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Camel - A Nod And A Wink

Camel - A Nod And A WinkThirty years is a long time.  A very long time for a band to be churning out prog albums.  Yet somehow Camel still manage to produce albums to match or better their previous work and A Nod And A Wink is no exception.

Interestingly, a few different styles have been incorporated on this album alongside the distinctive Camel signature.  The title track starts with a subdued Hacketty Clocks overlaid with flute in a sensitive manner.  Acoustic guitar accompanies soft vocal, which at the end of the first two verses turns into a Mellotron-sounding wash with flute.  Then the pace picks up with a typical full Camel approach pausing only for a long third verse followed by more instrumental with element of Floydian guitar and keyboard.  Simple Pleasures has a bluesy feel about it with superb Latimer guitar work. A Boy’s Life begins with a short reflective vocal leading to a wistful instrumental until 4 minutes in speed up in an uplifting way.  Remember those humorous tracks that Genesis did?  Harold The Barrel, Get ‘Em Out By Friday etc.?  Fox Hill is in that vein and it works – love the Trick Of The Tail like keys and bass over the vocals, and the lengthy instrumental that follows which reminds me of the album Nude.  The end of the track sounds a little of Tull with flute, acoustic guitar and percussion and, for a moment, vocals akin to Ian Anderson’s.  The Miller’s Tale has a hint of Anthony Philips’ The Geese And The Ghost, the shortest track on the album but beautifully delicate.  Squigely Fair is an almost purely instrumental affair with oodles of enthusiastic flute.  Final track, For Today, carries the poignant message for everyone, especially after September 11th, to always live for today.  The Wish You Were Here style tempo lends itself to the nature of the song.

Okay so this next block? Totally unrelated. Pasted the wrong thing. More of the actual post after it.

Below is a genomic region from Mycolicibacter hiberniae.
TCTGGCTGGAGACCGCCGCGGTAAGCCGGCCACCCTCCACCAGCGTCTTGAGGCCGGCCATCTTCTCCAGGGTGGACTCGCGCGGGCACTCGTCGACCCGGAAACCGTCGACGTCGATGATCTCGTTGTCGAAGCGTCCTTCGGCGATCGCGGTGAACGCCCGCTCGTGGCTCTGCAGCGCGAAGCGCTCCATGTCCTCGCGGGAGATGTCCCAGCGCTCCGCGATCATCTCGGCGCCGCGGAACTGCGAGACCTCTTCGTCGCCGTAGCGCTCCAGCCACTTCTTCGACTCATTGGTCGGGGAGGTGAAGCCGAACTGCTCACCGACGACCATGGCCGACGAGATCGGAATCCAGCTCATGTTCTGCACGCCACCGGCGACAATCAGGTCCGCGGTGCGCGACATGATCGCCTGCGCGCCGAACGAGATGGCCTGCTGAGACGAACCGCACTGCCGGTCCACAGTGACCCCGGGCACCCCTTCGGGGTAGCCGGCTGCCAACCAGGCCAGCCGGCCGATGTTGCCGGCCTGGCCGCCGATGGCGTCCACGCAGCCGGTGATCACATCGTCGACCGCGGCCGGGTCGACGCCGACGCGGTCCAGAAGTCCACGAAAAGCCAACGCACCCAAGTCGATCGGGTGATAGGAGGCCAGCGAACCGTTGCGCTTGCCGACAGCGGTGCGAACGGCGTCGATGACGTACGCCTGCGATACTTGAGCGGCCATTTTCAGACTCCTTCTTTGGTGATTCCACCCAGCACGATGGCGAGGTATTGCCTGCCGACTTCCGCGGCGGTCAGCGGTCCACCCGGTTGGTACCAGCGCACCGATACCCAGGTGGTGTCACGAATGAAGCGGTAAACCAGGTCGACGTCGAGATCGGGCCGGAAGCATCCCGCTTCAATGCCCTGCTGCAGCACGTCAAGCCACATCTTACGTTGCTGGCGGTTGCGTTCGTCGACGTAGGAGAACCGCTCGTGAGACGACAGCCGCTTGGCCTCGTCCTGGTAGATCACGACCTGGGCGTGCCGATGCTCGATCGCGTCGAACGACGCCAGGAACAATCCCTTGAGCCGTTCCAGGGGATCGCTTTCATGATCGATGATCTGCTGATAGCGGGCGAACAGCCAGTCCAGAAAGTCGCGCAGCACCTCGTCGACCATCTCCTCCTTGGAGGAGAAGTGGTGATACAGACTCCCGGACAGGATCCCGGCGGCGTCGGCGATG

I had to listen to this album three times before it made its mark, and I admit I am a Camel fan.  The album, dedicated to the late Peter Bardens, as a whole has a pastoral effect; foxes, fairs etc. plus the gentle twittering of birds at the beginning and end of tracks. In general, it is an upbeat album with delicate compositions, yet not devoid of more energetic moments.  Would I recommend it?  That’s a question you shouldn’t ask a Camel fan, as the answer would always be a resounding YES.

Jem Jedrzejewski


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